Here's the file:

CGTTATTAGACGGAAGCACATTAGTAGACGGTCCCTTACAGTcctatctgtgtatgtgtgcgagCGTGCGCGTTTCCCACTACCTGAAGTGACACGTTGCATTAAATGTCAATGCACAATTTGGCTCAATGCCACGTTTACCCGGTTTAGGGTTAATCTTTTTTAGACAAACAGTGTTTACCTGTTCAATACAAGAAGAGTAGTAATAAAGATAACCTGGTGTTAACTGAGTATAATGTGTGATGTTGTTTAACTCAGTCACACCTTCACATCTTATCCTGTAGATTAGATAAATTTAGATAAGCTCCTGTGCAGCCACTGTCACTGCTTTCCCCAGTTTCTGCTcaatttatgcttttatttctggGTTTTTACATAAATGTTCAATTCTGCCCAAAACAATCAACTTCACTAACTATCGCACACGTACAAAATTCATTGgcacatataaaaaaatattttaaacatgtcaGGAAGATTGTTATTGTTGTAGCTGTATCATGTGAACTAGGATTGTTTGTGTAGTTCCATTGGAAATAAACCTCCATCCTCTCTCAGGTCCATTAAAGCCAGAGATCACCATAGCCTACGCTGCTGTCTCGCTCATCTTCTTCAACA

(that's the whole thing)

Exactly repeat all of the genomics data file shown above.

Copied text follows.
CGTTATTAGACGGAAGCACATTAGTAGACGGTCCCTTACAGTcctatctgtgtatgtgtgcgagCGTGCGCGTTTCCCACTACCTGAAGTGACACGTTGCATTAAATGTCAATGCACAATTTGGCTCAATGCCACGTTTACCCGGTTTAGGGTTAATCTTTTTTAGACAAACAGTGTTTACCTGTTCAATACAAGAAGAGTAGTAATAAAGATAACCTGGTGTTAACTGAGTATAATGTGTGATGTTGTTTAACTCAGTCACACCTTCACATCTTATCCTGTAGATTAGATAAATTTAGATAAGCTCCTGTGCAGCCACTGTCACTGCTTTCCCCAGTTTCTGCTcaatttatgcttttatttctggGTTTTTACATAAATGTTCAATTCTGCCCAAAACAATCAACTTCACTAACTATCGCACACGTACAAAATTCATTGgcacatataaaaaaatattttaaacatgtcaGGAAGATTGTTATTGTTGTAGCTGTATCATGTGAACTAGGATTGTTTGTGTAGTTCCATTGGAAATAAACCTCCATCCTCTCTCAGGTCCATTAAAGCCAGAGATCACCATAGCCTACGCTGCTGTCTCGCTCATCTTCTTCAACA